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Is February the new March?: Sugaring begins

  • Grades of maple syrup produced at Dana Goodfield’s Bardwells Ferry Road sugar house. Recorder File Photo/Paul Franz

  • Visitors check out the boiler at Williams Farm Sugarhouse, on Saturday, Feb. 24, 2018 in South Deerfield. Recorder Staff/Dan Little

  • Jaden Austin, 8, enjoys playing with her sugar on snow dish before eating it at Williams Farm Sugarhouse, on Saturday, Feb. 24, 2018 in South Deerfield. Recorder Staff/Dan Little

  • Cyndie Bennett pours maple syrup for a dish of sugar on snow at Williams Farm Sugarhouse, on Saturday, Feb. 24, 2018 in South Deerfield. Recorder Staff/Dan Little

  • Sandy Williams checks the aproning of the syrup at Williams Farm Sugarhouse, on Saturday, Feb. 24, 2018 in South Deerfield. Recorder Staff/Dan Little

  • Doug Bennett stirs a batch of syrup at Williams Farm Sugarhouse, on Saturday, Feb. 24, 2018 in South Deerfield. Recorder Staff/Dan Little

  • Williams Farm Sugarhouse, on Saturday, Feb. 24, 2018 in South Deerfield. Recorder Staff/Dan Little

  • Jugs of maple syrup at Williams Farm Sugarhouse, on Saturday, Feb. 24, 2018 in South Deerfield. Recorder Staff/Dan Little

  • Katie Costa, right, visits the Williams Farm Sugarhouse with her two daughters Annie and Nora, and friend Maria Gendron, on Saturday, Feb. 24, 2018 in South Deerfield. Recorder Staff/Dan Little

  • Alexandria Heller and her 1-year-old daughter Karolina check out the boiler at Williams Farm Sugarhouse, on Saturday, Feb. 24, 2018 in South Deerfield. Recorder Staff/Dan Little



Recorder Staff
Sunday, February 25, 2018

It’s not March yet, but Boyden Brothers Maple of Conway has already made 100 gallons of maple syrup from trees tapped this month.

“We boiled our first sap on (February) 20th” said Howard Boyden, who runs the Route 116 sugarhouse and retail store with his wife, Jeanne. “That’s the earliest we’ve ever boiled,” he said. And the year before, we boiled on the 21st — and that was the earliest we had boiled until now.”

“My son says February is the new March, and it seems that way. I think we’re just a little rushed,” Boyden said. “But it’s nice to get a first batch of early syrup already made.”

Boyden said there is a four- to five-week “window” of gathering sap, and that farmers have to be aware of when it starts. “We used to set up at the end of the school vacation week,” he said. “Last year, I started tapping on Valentine’s Day. But I found, we have to start tapping earlier or we’d miss the window.”

Davenport Farm in Shelburne Falls

On Tuesday, a day of near record-warmth, Davenport Farm began putting in the first of its 2,500 maple taps, in hopes of a good season to come.

“We’ve started tapping, and there was a pretty good flow of sap that day,” said Maegan (Davenport) Senser, a fifth-generation farmer.

After a day or two of flow, the sap can be gathered for the evaporator that is in prominent view for customers who come in for pancakes and waffles with maple syrup. Davenport Maple Farm Restaurant opens next Saturday, March 3, and is open on weekends through April.

Recently, the farm has added some new technology: They are now tapping with narrower tubing, which creates a vacuum and results in a faster flow of sap and more syrup. Also, they’re using check valve spouts, which have ball bearings that block the end of the tap lines once the sap stops running for the day. Otherwise, Senser said, “the trees will suck some of the sap back from the hole, which closes the wound.” She said keeping the hole clean and open until the tapping season is over helps it to heal better keep out pests.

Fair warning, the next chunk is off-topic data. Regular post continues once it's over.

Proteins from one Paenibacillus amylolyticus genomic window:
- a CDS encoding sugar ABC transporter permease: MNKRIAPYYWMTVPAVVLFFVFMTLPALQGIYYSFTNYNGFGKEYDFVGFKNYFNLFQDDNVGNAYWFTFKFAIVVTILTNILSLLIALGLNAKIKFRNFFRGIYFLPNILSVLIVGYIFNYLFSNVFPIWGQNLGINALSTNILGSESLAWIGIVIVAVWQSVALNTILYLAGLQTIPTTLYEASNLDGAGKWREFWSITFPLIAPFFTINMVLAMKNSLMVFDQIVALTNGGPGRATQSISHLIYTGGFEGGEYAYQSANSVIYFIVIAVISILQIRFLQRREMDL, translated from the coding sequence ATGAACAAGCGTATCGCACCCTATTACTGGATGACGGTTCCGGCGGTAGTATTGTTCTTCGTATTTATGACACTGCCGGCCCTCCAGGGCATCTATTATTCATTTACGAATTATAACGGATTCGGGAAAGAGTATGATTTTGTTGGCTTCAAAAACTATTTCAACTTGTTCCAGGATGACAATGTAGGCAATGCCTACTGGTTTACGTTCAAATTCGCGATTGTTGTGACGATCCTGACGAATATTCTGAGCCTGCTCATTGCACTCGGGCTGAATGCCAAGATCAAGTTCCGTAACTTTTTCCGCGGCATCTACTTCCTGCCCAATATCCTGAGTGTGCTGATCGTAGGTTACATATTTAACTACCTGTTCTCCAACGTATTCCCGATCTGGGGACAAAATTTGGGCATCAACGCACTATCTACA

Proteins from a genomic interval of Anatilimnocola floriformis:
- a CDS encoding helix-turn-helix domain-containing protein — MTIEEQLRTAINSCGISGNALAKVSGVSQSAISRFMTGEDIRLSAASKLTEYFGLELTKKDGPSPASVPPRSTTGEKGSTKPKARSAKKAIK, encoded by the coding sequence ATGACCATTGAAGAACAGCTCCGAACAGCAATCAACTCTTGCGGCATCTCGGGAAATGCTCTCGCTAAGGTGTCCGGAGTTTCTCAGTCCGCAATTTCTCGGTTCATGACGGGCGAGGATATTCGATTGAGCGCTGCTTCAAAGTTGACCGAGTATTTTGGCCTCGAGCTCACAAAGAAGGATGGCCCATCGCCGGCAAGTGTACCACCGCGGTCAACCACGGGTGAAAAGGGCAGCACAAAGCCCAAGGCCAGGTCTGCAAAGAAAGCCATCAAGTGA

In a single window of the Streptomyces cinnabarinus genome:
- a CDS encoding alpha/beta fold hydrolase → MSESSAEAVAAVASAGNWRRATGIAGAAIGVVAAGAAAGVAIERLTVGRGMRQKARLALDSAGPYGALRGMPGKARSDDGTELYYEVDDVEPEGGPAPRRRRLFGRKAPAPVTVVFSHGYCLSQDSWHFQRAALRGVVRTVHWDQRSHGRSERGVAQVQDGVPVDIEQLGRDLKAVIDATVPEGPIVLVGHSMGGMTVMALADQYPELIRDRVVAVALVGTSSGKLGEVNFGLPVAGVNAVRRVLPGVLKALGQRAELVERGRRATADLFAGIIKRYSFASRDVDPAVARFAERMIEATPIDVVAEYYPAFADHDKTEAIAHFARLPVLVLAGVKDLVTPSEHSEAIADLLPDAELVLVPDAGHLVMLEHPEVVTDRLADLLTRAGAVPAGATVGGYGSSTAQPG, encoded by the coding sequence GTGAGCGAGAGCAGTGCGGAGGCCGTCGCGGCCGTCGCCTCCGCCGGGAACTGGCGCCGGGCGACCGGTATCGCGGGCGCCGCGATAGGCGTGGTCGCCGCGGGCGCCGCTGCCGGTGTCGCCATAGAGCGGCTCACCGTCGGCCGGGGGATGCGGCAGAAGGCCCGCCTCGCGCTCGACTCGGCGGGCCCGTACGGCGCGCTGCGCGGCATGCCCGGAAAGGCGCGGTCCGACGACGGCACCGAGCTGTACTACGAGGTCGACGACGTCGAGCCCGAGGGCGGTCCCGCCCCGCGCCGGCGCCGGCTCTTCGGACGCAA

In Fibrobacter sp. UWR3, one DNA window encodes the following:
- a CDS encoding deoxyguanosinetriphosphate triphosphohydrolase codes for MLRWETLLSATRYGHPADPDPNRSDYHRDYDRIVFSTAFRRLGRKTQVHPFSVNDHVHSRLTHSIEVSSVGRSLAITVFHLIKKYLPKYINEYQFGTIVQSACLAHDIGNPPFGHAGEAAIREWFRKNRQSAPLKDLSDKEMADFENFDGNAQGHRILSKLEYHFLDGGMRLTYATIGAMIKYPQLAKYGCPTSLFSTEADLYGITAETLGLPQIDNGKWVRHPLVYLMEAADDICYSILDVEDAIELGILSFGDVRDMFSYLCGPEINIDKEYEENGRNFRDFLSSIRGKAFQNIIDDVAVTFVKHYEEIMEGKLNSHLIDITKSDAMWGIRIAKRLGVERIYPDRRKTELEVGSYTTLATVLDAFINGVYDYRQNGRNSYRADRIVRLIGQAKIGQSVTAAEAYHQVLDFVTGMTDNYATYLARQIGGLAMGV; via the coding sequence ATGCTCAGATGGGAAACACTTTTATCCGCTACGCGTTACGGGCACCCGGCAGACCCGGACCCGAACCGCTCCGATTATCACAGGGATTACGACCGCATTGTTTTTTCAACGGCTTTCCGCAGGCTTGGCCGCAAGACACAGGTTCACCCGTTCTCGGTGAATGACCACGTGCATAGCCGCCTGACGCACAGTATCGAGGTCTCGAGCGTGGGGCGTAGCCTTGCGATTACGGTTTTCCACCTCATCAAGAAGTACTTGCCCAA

“All the syrup used in the restaurant is made here, from our own trees,” said Senser. The farm has been in existence since 1770, although Senser doesn’t know exactly how long sugaring operations have gone on. She said her family has been sugaring ever since buying the farm in 1913.

Gould’s in Shelburne

Gould’s Sugarhouse in Shelburne has already been cooking up fresh syrup extra early. “We have boiled once, and we have had a very good result,” said Helen Gould. “The syrup was nice and we did very well. We did have a good run this week and had a very long day” on Thursday, which was when the syrup was made.

“Everything we do depends upon the weather,” she said. “This is early. Usually, we’re just thinking about it (making syrup) — and here we are.”

The Goulds have been making maple syrup and maple products for 59 years and will open Thursday, March 1, with pancakes, corn fritters and waffle breakfasts.

Stonegate Farm in Conway

Dana Goodfield’s Stonegate Farm in Conway lost many trees during the tornado of 2016, but says his business is rebounding. “We recovered very nicely,” he said. “We’re all tapped and have already boiled. We’ve made 120 to 130 gallons so far,” he said.

Goodfield said he sells his syrup wholesale and will soon deliver a large order in Rhode Island. When asked if it is difficult to deal with the weather fluctuations, Goodfield said, “It is, but we’ll deal with it.”

According to the Massachusetts Maple Producers Association, Massachusetts has at least 300 maple producers, with 80 percent or more west of Interstate 91. Sugaring season brings in about 60,000 visitors, who spend about $2 million at farms and restaurants, bed and breakfasts, inns and other tourist businesses.

Maple sugaring income has enabled many dairy farms to stay in operation by providing a secondary source of income. Also, almost all maple syrup made in Massachusetts is sold within the state, benefiting both farmers and their customers.